Cheney pleased with US progress five years on
By Steve Holland and Thomas Ferraro
Washington - The government has done "a helluva job" guarding America, Vice President Dick Cheney said on Sunday, as President George Bush prepared to visit Ground Zero amid an election-year debate on whether the country is safer five years after the September 11 attacks.
Cheney and other top administration officials sought on the eve of the anniversary to promote what they say is progress in protecting against a second September 11.
Democrats countered that the administration had used the attacks for political gain, underlining the bitter divisions that have emerged since the attacks on New York and Washington killed nearly 3 000 people and united the nation in grief.
"I don't know how you can explain five years of no attacks, five years of successful disruption of attacks, five years of defeating the efforts of al-Qaeda to come back and kill more Americans. You have got to give some credence to the notion that maybe somebody did something right," Cheney told NBC's Meet The Press.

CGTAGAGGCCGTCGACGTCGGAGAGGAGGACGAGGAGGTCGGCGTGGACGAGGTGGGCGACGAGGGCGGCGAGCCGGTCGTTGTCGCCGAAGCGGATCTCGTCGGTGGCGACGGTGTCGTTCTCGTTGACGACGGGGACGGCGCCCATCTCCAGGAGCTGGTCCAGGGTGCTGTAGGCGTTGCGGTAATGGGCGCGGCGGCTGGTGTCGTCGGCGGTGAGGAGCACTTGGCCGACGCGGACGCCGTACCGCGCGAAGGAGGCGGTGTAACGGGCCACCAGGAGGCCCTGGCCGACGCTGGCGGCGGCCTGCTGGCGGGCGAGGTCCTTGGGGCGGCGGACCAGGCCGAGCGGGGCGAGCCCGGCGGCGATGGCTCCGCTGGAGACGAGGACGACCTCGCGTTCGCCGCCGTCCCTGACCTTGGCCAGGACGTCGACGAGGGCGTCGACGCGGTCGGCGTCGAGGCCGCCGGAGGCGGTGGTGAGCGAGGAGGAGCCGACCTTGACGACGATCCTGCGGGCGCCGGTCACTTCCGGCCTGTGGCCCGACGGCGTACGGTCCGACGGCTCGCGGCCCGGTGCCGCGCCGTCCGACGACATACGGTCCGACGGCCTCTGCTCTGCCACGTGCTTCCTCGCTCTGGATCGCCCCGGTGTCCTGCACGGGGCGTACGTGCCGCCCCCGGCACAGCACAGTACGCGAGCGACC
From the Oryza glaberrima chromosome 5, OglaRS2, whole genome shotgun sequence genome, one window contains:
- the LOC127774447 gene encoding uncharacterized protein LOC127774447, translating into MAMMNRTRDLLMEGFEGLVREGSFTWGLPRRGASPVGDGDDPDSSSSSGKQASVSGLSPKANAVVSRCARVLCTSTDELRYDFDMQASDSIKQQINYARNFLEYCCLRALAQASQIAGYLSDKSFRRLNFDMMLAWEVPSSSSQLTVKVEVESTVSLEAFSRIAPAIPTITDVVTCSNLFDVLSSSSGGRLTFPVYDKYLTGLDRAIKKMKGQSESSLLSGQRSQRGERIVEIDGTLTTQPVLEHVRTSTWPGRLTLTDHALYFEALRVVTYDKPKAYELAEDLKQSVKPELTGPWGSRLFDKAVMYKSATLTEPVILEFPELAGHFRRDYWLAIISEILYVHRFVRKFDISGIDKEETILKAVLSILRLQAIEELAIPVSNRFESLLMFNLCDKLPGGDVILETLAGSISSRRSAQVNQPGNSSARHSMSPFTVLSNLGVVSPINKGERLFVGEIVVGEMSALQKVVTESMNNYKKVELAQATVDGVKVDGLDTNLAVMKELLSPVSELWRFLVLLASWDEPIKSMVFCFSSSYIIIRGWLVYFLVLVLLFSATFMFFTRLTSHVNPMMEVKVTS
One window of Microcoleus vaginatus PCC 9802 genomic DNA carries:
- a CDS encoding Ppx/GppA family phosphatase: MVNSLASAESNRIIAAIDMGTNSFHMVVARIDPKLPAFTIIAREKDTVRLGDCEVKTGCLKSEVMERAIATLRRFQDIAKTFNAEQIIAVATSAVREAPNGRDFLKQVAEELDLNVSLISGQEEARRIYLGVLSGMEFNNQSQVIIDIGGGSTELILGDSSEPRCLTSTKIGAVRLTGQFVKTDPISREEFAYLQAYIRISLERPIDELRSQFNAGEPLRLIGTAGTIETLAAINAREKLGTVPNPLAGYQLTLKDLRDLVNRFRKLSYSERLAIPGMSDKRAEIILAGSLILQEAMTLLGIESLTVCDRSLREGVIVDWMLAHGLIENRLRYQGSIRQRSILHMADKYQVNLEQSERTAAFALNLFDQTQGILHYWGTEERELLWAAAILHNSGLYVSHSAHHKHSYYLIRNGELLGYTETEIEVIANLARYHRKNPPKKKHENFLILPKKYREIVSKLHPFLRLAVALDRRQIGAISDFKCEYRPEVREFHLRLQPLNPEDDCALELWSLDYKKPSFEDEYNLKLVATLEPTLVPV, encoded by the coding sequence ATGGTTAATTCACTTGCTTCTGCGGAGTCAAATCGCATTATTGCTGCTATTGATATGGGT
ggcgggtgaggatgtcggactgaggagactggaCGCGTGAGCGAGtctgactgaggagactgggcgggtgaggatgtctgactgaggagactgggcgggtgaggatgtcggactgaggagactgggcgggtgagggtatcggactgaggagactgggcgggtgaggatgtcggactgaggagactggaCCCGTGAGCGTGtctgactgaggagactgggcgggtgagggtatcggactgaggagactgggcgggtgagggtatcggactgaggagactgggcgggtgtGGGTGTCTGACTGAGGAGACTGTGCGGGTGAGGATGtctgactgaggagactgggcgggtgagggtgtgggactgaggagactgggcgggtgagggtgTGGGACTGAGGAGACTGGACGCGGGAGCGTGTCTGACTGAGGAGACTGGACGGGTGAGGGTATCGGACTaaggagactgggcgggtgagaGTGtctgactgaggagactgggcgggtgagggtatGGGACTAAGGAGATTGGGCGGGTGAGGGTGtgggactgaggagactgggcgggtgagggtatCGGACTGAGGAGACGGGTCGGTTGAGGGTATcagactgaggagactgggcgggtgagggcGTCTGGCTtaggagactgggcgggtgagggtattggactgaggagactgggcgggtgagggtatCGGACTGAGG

He added: "We've done a helluva job here at home in terms of homeland security."
But many Americans have doubts. ABC News said a poll it conducted found the number of Americans who think the country is safer now than four years ago had dropped to about 52 percent from around 88 percent previously.
Democrats charge the Iraq war has sucked away billions of dollars that could have been spent to improve domestic security, served as a breeding ground for terrorists, left Osama bin Laden still at large and exposed Afghanistan's US-backed government to a renewed threat from the Taliban.
Democratic National Committee Chairman Howard Dean said Bush had used the attacks for political gain ahead of November elections in which Democrats see a good chance to take control of one or both chambers of the US Congress from Republicans.
"We think the president has played too much politics," he said. "They think they can't win the elections unless they talk about terrorism all the time."
Dean said the administration had got bogged down in Iraq when it should have been going "full-scale" after Osama bin Laden.
The Washington Post reported on Sunday that the trail for Bin Laden has gone "stone cold" and that US commandos looking for him have not received a credible lead on his whereabouts in more than two years.